The advocates of public sociology also encouraged sociologists attending the meeting not to merely investigate but to “challenge” the world. Sociologists, in other words, were asked to not be sociologists. They were asked not to study the complex dynamics of social issues, but to evaluate and critique them. Instead of inviting top-notch sociologists to tell us of the very best of their sociological work, the San Francisco meeting’s thematic sessions were devoted to the political crusades of non-sociologists and activists with very specific political agendas. It is not primarily relevant that most of these agendas were leftist in orientation. It is more troublesome that some sociologists have now abandoned the ideal to have the courage to think independently and without emotion on the basis of expertise in order to unravel the truth despite of any normative fads or fashions.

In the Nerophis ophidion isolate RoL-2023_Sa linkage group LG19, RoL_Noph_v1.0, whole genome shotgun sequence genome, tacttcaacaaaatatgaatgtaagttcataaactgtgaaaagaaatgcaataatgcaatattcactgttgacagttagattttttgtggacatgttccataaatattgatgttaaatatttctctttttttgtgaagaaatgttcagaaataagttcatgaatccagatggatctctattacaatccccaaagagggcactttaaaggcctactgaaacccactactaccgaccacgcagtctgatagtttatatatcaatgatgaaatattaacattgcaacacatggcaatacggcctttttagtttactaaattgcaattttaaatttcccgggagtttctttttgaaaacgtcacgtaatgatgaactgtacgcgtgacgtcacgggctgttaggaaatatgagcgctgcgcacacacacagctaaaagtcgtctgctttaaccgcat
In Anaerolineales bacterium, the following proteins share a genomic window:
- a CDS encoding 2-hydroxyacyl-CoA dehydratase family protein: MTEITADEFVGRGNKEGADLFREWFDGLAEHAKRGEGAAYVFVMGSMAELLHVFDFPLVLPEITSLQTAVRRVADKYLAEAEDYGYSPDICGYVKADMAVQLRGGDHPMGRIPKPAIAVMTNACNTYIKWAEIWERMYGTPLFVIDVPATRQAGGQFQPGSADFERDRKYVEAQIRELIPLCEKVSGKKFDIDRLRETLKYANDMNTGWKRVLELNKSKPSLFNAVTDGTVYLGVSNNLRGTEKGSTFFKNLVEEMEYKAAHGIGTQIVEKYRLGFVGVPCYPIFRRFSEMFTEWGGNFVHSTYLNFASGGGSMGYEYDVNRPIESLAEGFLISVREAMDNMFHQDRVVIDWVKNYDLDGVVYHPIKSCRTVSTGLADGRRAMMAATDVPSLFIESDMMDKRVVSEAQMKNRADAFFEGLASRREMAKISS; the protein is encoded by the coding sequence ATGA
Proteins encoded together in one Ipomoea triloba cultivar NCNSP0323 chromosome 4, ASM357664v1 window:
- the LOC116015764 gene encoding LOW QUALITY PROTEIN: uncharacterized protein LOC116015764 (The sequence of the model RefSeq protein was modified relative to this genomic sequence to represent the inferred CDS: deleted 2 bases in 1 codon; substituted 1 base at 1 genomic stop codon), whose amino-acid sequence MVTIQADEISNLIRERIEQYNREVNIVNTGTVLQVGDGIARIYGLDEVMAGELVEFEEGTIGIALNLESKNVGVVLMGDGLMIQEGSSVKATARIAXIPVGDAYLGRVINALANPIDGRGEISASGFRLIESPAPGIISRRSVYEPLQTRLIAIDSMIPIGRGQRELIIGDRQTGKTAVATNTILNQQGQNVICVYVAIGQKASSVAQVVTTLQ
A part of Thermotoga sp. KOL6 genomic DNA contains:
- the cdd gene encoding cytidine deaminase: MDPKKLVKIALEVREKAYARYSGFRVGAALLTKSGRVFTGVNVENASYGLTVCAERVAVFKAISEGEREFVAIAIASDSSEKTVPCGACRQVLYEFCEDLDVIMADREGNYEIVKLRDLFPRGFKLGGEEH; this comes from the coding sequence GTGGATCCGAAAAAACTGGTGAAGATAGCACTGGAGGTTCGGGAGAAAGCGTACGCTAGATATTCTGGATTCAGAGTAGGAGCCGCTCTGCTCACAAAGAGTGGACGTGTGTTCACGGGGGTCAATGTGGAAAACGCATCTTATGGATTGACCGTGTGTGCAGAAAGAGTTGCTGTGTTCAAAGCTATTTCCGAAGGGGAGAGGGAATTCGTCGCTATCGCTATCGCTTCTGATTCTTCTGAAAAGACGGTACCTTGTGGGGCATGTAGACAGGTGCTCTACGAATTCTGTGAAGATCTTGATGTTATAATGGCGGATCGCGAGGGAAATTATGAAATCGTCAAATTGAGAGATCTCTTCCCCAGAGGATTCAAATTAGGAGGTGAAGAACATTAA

With the currently popular wave of activist sociologists, a substantial part of sociology has rendered itself more irrelevant today than ever before in the now more than hundred-year history of the discipline. Whereas the roots of scientific sociology are deeply imbedded in our society’s commitment to advance humanity, many sociologists have betrayed the very mission of the science they promised to nourish and practice. However much we may regret it, today it is often true that sociologists are mere activists in disguise. That is an insult to sociology as much as to the vibrant activism that is practiced by many members of society. Based on a misguided call for sociologists to engage in a debate on ethical values, sociologists have more than ever before opened the door to be chastised for doing things they simply are not meant to do. When it comes to values, sociologists can claim no expertise, for in ethical debates all members of society can freely and equally participate (Deflem and Cole 2004). That also and particularly applies to the reality of social problems and contentious issues such as war and social conflict. Among the participants of democracy there are no experts. To judge the morality of questions surrounding war, peace, crime, law, and politics, we do not need sociology, but sociology is needed to analyze the dynamics and patterns of these questions.